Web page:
Candles, Incense, and Symbolism for Prayer in the Bible

Candles, Incense, and Symbolism for Prayer in the Bible February 16, 2009



Incense (i.e., a thing that burns and produce smoke and fragrances, which is similar to a candle, complete with the metaphorical smelling of the offering by God), as an image of prayer, is an explicit biblical motif:

Genesis 8:20-21 (RSV) Then Noah built an altar to the LORD, and took of every clean animal and of every clean bird, and offered burnt offerings on the altar. And when the LORD smelled the pleasing odor, the LORD said in his heart, “I will never again curse the ground because of man, for the imagination of man’s heart is evil from his youth; neither will I ever again destroy every living creature as I have done.

Leviticus 2:9 And the priest shall take from the cereal offering its memorial portion and burn this on the altar, an offering by fire, a pleasing odor to the LORD.

Leviticus 6:15, 21 And one shall take from it a handful of the fine flour of the cereal offering with its oil and all the frankincense which is on the cereal offering, and burn this as its memorial portion on the altar, a pleasing odor to the LORD. . . . It shall be made with oil on a griddle; you shall bring it well mixed, in baked pieces like a cereal offering, and offer it for a pleasing odor to the LORD.

Psalm 141:2
Let my prayer be counted as incense before thee, and the lifting up of my hands as an evening sacrifice!

Luke 1:9-10
according to the custom of the priesthood, it fell to him by lot to enter the temple of the Lord and burn incense. And the whole multitude of the people were praying outside at the hour of incense.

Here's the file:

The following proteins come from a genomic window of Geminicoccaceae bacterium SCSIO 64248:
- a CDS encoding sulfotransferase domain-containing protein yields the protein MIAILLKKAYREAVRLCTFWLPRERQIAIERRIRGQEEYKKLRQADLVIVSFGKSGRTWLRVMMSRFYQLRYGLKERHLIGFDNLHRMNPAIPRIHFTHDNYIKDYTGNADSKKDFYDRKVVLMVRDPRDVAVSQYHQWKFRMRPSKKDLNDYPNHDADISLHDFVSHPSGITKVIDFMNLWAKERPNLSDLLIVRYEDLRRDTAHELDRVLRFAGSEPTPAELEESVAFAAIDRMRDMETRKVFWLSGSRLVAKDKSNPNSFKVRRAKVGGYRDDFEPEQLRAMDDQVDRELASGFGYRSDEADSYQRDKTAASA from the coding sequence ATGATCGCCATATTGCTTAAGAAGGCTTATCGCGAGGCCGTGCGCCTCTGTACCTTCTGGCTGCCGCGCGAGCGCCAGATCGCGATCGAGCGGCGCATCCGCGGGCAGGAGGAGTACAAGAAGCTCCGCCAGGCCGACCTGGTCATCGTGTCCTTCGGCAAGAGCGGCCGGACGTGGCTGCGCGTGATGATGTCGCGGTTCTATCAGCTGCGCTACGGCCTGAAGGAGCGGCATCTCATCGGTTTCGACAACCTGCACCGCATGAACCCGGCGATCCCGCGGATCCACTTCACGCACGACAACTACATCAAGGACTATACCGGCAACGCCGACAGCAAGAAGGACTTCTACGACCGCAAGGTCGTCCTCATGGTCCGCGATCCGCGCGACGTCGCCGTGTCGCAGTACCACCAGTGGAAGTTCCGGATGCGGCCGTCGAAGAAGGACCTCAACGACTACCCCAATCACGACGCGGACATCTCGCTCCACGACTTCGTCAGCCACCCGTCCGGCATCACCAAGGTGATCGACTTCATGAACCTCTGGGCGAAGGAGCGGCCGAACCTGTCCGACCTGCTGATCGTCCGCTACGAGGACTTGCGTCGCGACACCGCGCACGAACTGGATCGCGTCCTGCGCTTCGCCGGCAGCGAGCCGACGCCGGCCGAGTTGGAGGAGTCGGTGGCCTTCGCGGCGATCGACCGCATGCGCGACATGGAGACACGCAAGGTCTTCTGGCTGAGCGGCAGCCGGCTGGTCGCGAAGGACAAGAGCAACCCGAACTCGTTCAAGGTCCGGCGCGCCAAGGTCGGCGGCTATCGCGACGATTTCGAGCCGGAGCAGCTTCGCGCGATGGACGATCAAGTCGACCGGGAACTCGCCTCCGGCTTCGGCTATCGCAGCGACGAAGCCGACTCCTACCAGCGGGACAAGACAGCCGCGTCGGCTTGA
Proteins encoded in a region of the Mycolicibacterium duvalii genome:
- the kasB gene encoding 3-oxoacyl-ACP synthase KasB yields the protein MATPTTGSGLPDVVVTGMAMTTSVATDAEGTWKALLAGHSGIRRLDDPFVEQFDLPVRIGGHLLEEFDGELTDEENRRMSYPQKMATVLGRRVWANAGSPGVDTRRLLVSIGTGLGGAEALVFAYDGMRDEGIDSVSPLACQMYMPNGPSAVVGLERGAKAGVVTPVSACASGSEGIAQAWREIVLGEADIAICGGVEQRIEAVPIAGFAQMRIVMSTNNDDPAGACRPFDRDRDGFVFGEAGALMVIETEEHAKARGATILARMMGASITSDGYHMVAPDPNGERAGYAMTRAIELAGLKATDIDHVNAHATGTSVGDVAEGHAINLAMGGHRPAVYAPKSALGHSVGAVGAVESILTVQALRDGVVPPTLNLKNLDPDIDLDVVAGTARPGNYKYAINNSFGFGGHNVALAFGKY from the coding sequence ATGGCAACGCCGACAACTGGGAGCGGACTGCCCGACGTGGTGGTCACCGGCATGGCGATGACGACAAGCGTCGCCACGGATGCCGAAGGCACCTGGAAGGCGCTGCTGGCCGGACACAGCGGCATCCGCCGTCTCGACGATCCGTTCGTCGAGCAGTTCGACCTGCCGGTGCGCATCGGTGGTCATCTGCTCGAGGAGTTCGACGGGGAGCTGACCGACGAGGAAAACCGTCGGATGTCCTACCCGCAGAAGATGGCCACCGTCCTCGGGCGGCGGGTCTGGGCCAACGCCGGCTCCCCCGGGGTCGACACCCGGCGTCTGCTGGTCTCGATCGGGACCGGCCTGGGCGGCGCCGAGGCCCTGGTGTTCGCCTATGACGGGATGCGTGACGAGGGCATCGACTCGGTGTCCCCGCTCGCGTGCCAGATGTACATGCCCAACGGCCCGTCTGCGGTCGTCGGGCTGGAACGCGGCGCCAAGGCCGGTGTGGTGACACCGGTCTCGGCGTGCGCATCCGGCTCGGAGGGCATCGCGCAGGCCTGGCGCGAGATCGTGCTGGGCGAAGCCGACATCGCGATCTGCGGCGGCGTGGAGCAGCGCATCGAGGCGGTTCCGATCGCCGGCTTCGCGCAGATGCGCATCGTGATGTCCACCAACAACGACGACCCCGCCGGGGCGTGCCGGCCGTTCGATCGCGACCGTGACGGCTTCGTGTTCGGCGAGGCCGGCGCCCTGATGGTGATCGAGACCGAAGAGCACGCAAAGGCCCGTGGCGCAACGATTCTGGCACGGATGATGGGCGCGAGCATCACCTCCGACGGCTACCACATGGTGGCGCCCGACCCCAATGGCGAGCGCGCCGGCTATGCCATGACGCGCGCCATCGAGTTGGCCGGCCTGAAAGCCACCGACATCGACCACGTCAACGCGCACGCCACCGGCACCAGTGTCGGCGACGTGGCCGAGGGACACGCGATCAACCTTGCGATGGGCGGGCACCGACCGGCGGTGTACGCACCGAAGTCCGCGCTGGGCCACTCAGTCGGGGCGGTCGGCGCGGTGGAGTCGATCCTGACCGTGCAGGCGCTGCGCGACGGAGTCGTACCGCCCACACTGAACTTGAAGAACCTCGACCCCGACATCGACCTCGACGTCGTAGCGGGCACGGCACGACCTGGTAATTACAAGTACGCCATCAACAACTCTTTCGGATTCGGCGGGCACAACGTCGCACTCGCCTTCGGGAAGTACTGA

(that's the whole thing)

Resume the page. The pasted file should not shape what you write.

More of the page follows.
Revelation 5:8 And when he had taken the scroll, the four living creatures and the twenty-four elders fell down before the Lamb, each holding a harp, and with golden bowls full of incense, which are the prayers of the saints;

Revelation 8:3-4 And another angel came and stood at the altar with a golden censer; and he was given much incense to mingle with the prayers of all the saints upon the golden altar before the throne; and the smoke of the incense rose with the prayers of the saints from the hand of the angel before God.

See also, 161 references in the (RSV) Bible (Part One / Part Two) to incense in general, as symbolic of an offering to the Lord; and 52 biblical references to “(pleasing) odor”; and “fragrant” / “fragrance” (37 instances).

The Bible even uses the symbolism of fragrance for the gospel, Jesus’ redemptive sacrifice on the cross, and charitable giving:

2 Corinthians 2:14 But thanks be to God, who in Christ always leads us in triumph, and through us spreads the fragrance of the knowledge of him everywhere.

Ephesians 5:2 And walk in love, as Christ loved us and gave himself up for us, a fragrant offering and sacrifice to God.

Philippians 4:18 I have received full payment, and more; I am filled, having received from Epaphrodi’tus the gifts you sent, a fragrant offering, a sacrifice acceptable and pleasing to God.

Some people may think this is “old-fashioned,” but the Bible never goes out of fashion, and to the extent that the Catholic Church follows its guidelines and examples, she can’t go wrong. The Bible is inherently sacramental (physical means of grace). It’s everywhere. It can’t be avoided. The incarnation itself is sacramental (God becoming man and taking on a material body in order to save us). And the Catholic Church abides by this biblical worldview.

Presently, with regard to candles and incense, I mean “sacramental” in the very widest sense, which would be use of physical things for spiritual purposes. A candle in a Catholic church is indirectly a sacramental insofar as it entails a physical action that can be a blessing in some sense to the person who lights one. And they would have been blessed by a priest. So they are sacramentals, as opposed to sacraments.

A burning thing that represents prayer or some other sort of offering to God is biblically explicit and analogous in large part to candles. The prayers of the saints in the two passages in Revelation are not metaphorical at all. I think this is a fairly strong argument by analogy; but many people don’t understand analogical argument. Many Protestants demand explicit proof in the Bible for everything when this is not necessary. The logic of the argument runs as follows:

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